The fifth taxonomic workshop was held on Saturday, 11 November in the Botany Department of the University of Leeds, and was followed on Sunday, 12 November by a field excursion to the Hebden valley and Hardcastle Crags near Hebden Bridge in the metropolitan district of Calderdale (v.c. 63).
Some fifteen members attended the workshop session in the University, and heard first Dr. M. E. Newton discuss the problems of sterile Brachytheciaceae. Dr. Newton gave hints on distinguishing species which might be confused with this family, and stressed the importance of the nerve projection on the dorsal side of the leaves of Eurhynchium spp. as a character separating them from their former congeners now placed in Rhynchostegium and Rhynchostegiella. Advice was given on the problems of several groups of superficially similar species within the family. After lunch, Dr. A. J. E. Smith outlined some important key characters helpful in the identification of Schistidium, Grimmia, Bryum, Mnium and Plagiothecium spp. During both morning and afternoon much useful work was done and many ideas swapped as members examined specimens under the microscope.
All are indebted to Prof. H. W. Woolhouse for permission to use the facilities of the Botany Department, to Dr. D. Bartley and Mr. G. A. Shaw for their invaluable assistance in making arrangements at the University, and to Dr. Newton and Dr. Smith for so readily giving us their time and advice.
Eleven enthusiasts gathered on an overcast morning to examine the bryophyte flora of Hardcastle Crags. This well-known beauty spot may justifiably be described as the best remaining locality for bryophytes in the much urbanised vice-county of South-West Yorkshire. The Hebden Water cuts a deep north-south gorge in the millstone grit moorland, and exhibits the characteristic southern Pennine clough flora, generally calcifuge but with local basicolous elements. The locality was well known to the Todmorden botanist John Nowell, who discovered Atrichum crispum here in one of its earliest sites.
On banks by the small stream and in adjacent pasture below the Greenwood Lee car park were found Nardia geoscyphus, Sphagnum russowii, Pohlia lutescens* and P. lescuriana*. Inside the woods, the party descended via the main track and observed en route Schistostega pennata in a hollow among gritstone on the trackside bank, Dicranodontium denudatum covering an old log, and fine Scapania umbrosa on the damp blocks of a wall and some old steps. On the rocks in and by the river, Atrichum crispum and Marsupella emarginata were among the species noted, with Sphagnum quinquefarium on a nearby bank. Eventually the river was crossed and the party reached the streamlet where Jubula hutchinsiae was discovered by James Needham in 1896. Many members were surprised to see that most of the material here is fully aquatic, its glaucous tufts clearly distinct from the accompanying Chiloscyphus. Several small patches were seen, but the species can scarcely be described as abundant, as it has been on previous occasions.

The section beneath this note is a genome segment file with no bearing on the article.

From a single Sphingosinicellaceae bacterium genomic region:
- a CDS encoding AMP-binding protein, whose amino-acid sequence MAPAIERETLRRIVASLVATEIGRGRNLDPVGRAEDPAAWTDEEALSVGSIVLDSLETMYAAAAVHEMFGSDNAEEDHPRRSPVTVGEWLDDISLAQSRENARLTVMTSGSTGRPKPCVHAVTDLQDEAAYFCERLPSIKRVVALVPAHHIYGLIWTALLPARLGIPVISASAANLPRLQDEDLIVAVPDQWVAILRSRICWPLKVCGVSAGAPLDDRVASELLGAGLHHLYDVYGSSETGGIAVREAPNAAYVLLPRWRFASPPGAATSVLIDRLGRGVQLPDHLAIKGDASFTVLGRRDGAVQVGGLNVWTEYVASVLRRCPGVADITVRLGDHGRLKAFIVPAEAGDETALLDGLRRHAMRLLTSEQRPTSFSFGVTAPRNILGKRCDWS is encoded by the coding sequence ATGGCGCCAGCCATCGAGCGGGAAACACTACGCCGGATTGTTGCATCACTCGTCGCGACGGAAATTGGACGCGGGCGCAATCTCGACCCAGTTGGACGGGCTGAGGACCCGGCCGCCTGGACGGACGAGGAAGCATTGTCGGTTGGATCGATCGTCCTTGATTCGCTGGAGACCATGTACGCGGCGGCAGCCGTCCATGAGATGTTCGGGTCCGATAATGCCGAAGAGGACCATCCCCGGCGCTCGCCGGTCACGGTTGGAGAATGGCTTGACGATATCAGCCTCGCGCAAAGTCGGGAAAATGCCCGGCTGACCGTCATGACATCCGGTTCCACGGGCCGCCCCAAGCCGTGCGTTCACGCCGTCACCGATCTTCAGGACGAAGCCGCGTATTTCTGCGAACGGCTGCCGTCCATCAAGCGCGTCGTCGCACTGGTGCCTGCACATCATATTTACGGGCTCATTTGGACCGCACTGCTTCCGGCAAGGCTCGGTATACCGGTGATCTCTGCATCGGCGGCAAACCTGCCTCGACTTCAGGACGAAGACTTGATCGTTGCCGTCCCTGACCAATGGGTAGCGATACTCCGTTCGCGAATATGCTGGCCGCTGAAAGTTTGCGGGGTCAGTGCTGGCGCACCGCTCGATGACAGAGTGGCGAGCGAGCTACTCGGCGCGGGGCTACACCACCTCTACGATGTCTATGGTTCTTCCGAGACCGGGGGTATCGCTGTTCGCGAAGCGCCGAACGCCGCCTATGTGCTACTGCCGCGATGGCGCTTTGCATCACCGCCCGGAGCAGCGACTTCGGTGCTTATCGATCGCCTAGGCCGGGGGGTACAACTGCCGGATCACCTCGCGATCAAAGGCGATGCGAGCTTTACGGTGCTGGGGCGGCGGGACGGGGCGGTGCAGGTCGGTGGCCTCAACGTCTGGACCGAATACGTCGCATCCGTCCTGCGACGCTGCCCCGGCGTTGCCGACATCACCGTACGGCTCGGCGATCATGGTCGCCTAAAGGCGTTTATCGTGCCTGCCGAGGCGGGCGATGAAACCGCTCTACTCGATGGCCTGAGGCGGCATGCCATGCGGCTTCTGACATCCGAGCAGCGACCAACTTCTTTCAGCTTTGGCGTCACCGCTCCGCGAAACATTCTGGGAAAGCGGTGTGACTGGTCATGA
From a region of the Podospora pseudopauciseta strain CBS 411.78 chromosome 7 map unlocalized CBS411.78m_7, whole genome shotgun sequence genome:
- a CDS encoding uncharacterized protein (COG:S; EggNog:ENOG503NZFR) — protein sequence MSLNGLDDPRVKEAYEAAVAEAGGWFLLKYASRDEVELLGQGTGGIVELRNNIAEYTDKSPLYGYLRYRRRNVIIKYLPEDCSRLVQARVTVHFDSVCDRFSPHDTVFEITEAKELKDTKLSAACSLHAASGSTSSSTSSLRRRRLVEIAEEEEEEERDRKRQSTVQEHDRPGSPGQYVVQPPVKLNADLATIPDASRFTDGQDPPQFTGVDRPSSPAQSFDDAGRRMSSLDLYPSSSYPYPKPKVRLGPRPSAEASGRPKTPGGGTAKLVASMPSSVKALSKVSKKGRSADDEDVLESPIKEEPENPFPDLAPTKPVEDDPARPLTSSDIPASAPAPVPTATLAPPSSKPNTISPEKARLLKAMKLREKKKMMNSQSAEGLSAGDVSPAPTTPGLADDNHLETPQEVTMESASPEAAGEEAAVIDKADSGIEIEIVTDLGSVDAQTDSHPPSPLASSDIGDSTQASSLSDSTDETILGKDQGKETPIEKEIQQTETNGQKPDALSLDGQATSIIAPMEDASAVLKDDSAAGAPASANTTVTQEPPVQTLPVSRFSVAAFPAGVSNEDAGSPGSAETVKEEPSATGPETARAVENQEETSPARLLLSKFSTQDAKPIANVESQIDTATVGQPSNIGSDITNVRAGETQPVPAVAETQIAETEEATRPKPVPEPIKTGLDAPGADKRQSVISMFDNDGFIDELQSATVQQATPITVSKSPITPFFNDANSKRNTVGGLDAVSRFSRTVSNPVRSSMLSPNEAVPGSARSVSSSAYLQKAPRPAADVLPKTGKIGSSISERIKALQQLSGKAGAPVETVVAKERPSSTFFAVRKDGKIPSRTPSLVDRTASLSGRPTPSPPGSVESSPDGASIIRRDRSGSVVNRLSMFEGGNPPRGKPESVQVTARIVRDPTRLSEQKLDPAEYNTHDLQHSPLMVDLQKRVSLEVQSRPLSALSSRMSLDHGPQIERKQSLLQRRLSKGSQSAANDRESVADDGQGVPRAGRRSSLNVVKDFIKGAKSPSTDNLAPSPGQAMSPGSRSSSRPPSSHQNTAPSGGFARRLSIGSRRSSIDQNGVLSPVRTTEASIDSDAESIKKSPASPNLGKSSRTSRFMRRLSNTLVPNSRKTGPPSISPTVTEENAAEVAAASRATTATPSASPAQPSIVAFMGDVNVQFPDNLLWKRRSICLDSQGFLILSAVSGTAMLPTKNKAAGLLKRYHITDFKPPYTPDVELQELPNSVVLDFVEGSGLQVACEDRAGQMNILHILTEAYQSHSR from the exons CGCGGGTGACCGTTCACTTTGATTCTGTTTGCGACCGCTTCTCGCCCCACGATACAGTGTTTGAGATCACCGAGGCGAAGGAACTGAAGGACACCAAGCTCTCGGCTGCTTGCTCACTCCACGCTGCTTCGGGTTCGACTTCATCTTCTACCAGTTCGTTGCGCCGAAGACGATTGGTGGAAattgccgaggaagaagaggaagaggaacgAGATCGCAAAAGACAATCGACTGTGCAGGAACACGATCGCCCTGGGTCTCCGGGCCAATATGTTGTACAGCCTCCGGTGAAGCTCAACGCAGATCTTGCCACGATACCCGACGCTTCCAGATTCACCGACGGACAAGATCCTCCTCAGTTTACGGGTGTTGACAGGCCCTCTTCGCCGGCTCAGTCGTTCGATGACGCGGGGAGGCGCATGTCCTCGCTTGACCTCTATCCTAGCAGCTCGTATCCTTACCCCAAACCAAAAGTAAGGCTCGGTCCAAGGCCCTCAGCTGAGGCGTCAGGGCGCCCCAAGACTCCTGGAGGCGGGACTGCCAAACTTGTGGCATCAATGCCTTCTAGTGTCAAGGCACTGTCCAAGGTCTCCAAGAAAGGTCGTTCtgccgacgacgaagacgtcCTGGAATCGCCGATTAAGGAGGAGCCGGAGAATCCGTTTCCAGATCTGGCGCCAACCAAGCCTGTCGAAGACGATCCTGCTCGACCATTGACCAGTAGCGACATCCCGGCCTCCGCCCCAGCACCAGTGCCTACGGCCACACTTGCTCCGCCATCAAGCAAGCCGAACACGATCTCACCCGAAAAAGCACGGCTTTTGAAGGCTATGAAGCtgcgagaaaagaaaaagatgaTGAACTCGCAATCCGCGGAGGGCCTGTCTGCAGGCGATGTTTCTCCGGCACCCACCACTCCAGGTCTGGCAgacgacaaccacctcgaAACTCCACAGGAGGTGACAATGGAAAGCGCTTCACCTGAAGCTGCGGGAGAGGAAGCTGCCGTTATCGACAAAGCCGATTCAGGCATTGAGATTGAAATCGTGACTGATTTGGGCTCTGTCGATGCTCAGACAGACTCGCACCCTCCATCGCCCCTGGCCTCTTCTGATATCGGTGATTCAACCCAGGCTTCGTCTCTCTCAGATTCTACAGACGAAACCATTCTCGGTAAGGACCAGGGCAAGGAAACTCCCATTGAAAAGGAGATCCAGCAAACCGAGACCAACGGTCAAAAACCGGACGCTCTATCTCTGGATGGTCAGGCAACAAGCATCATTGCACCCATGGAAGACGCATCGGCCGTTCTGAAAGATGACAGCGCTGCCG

[* = New vice county record]
The next area visited was the riverside cliffs north of Gibson Mill. These produced, inter alia, Saccogyna viticulosa, Tetrodontium brownianum, Seligeria recurvata. Biindia acuta, Gymnostomum aeruginosum, Amphidium mougeotii, Bryum sauteri* and Heterocladium heteropterum. However, owing to a torrential downpour and very poor light conditions, some species known to occur here were missed, including Lejeunea lamacerina, Bartramia ithyphylla and Isopterygium pulchellum. Nowellia curvifolia was a nice find on logs here in the home country of its eponymous finder.
By now only five of the original group remained, their optimism rewarded by some improvement in the weather. There was no time to investigate the upper reaches of the gorge (with Andreaea crassinervia and Mylia taylori), nor the Blake Dean area, where a little Solenostoma caespiticium had been seen three weeks earlier by the local secretary. Instead the party ascended the east bank, where one member was sufficiently lynx-eyed in the gathering gloom to spot Bazzania trilobata*, the first v.c. record this century and confirmation of an old record. The final stop of the day was at a small but remarkable outcrop of calcareous grit, whose bryoflora was in total contrast to the adjacent and typical millstone grit. The principal species were Lejeunea cavifolia, Cololejeunea calcarea, Fissidens cristatus, Tortella tortuosa, Schistidium apocarpum, Zygodon viridissimus var. stirtonii, Neckera crispa, Homalothecium sericeum and Ctenidium molluscum.
The final ascent from the woods was made in gale-like conditions with driving rain; the clouds and dusk descending among the trees gave an aspect of wilderness to the gorge below. Yet few of those present could have failed to observe the effects of atmospheric pollution. Those optimistically scrutinising old elder found only a limited community dominated by Orthodontium lineare; the once rich epiphytic flora, including Ulota drummondii, collected in 1834, has long been extinct.
T. L. Blockeel